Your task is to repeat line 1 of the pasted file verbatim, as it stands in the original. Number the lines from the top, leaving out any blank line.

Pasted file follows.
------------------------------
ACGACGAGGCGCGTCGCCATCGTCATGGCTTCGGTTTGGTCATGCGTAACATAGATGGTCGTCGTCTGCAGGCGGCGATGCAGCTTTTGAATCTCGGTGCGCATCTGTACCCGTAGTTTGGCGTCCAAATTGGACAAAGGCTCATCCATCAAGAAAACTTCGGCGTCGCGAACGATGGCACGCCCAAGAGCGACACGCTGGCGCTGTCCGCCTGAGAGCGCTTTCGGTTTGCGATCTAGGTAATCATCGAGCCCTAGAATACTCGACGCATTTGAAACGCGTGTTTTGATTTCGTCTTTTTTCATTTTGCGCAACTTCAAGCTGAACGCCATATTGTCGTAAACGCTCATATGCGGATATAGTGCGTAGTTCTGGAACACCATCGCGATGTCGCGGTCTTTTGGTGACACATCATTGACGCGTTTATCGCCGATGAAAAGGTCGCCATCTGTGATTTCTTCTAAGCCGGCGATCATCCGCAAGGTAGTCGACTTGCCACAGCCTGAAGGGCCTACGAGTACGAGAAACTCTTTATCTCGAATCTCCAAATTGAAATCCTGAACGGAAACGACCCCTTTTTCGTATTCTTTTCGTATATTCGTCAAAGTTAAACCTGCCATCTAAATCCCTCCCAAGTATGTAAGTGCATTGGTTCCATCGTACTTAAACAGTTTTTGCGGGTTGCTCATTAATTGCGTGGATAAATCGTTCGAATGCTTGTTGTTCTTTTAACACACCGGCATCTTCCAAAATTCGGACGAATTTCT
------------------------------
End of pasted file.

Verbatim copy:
ACGACGAGGCGCGTCGCCATCGTCATGGCTTCGGTTTGGTCATGCGTAACATAGATGGTCGTCGTCTGCAGGCGGCGATGCAGCTTTTGAATCTCGGTGCGCATCTGTACCCGTAGTTTGGCGTCCAAATTGGACAAAGGCTCATCCATCAAGAAAACTTCGGCGTCGCGAACGATGGCACGCCCAAGAGCGACACGCTGGCGCTGTCCGCCTGAGAGCGCTTTCGGTTTGCGATCTAGGTAATCATCGAGCCCTAGAATACTCGACGCATTTGAAACGCGTGTTTTGATTTCGTCTTTTTTCATTTTGCGCAACTTCAAGCTGAACGCCATATTGTCGTAAACGCTCATATGCGGATATAGTGCGTAGTTCTGGAACACCATCGCGATGTCGCGGTCTTTTGGTGACACATCATTGACGCGTTTATCGCCGATGAAAAGGTCGCCATCTGTGATTTCTTCTAAGCCGGCGATCATCCGCAAGGTAGTCGACTTGCCACAGCCTGAAGGGCCTACGAGTACGAGAAACTCTTTATCTCGAATCTCCAAATTGAAATCCTGAACGGAAACGACCCCTTTTTCGTATTCTTTTCGTATATTCGTCAAAGTTAAACCTGCCATCTAAATCCCTCCCAAGTATGTAAGTGCATTGGTTCCATCGTACTTAAACAGTTTTTGCGGGTTGCTCATTAATTGCGTGGATAAATCGTTCGAATGCTTGTTGTTCTTTTAACACACCGGCATCTTCCAAAATTCGGACGAATTTCT